Good books: I'd recommend both Eva Moves the Furniture and The Missing World over this one. The first one features ghosts (Scottish ghosts, nonetheless) and in the second one, not only does a main character have a major case of amnesia (we're talking years missing), she's in danger too.

Next book up: Everything Bad Is Good for You: How Today's Popular Culture Is Actually Making Us Smarter by Steven Johnson

Wednesday, November 30, 2005

The Distant Land of My Father (Bo Caldwell)

I picked The Distant Land of My Father off the library shelf because I loved the cover. There's a black and white photograph of a busy Shanghai street with large square billowing flags painted with Chinese characters hanging above shops and a crowd of people on the sidewalk. In the front are two men, their backs mostly to the camera, running across the street, their long coats rising behind them. It's a beautiful photo capturing a far away land, but the motion of those two men make it feel as if it's still alive.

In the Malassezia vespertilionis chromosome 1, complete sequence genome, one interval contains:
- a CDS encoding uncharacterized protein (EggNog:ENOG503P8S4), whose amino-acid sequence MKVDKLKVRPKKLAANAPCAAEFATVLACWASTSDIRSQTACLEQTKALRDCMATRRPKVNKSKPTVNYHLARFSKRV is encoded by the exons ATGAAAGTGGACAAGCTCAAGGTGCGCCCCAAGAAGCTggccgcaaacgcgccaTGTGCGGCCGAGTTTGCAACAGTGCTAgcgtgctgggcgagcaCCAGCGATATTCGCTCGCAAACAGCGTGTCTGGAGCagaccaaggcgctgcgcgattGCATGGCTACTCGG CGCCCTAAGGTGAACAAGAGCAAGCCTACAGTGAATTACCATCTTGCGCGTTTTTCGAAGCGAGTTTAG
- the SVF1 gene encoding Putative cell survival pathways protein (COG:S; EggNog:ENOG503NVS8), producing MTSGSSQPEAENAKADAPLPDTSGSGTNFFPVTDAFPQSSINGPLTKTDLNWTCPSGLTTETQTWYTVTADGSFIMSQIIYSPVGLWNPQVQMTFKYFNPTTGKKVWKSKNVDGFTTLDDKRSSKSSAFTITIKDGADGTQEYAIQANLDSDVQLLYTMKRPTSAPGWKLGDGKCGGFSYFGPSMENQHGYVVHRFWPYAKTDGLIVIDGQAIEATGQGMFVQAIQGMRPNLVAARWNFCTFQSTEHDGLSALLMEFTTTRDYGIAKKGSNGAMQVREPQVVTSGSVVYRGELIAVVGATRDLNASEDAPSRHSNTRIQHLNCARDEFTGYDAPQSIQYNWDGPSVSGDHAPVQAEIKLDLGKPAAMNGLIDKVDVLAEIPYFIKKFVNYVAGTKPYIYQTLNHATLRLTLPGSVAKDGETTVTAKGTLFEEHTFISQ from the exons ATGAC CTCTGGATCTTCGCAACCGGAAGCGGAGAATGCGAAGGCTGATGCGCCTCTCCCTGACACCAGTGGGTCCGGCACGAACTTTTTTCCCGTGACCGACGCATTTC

When I read the author bio on the back, I realized Bo Caldwell was the wife of Ron Hansen, who was Jim's professor in college. Then I started to get uneasy. The last book I picked off the shelf without knowing what it was about was The Seven Sisters. Since I didn't know Margaret Drabble, it was easy to write how I really felt about that book. Even though I hadn't met Caldwell, the association was close enough to count for something. What would I do if I didn't like this book?

It turns out I didn't need to worry. Caldwell had me right from the start with her rich descriptions of 1930s Shanghai and the story of a young girl, Anna, Shanghai-born from American parents, and her millionaire father and sophisticated mother. The story begins with Shanghai from seven-year-old's Anna's eyes and moves through the many struggles the family faced there as the Japanese Invasion begins and their own personal lives start to break apart.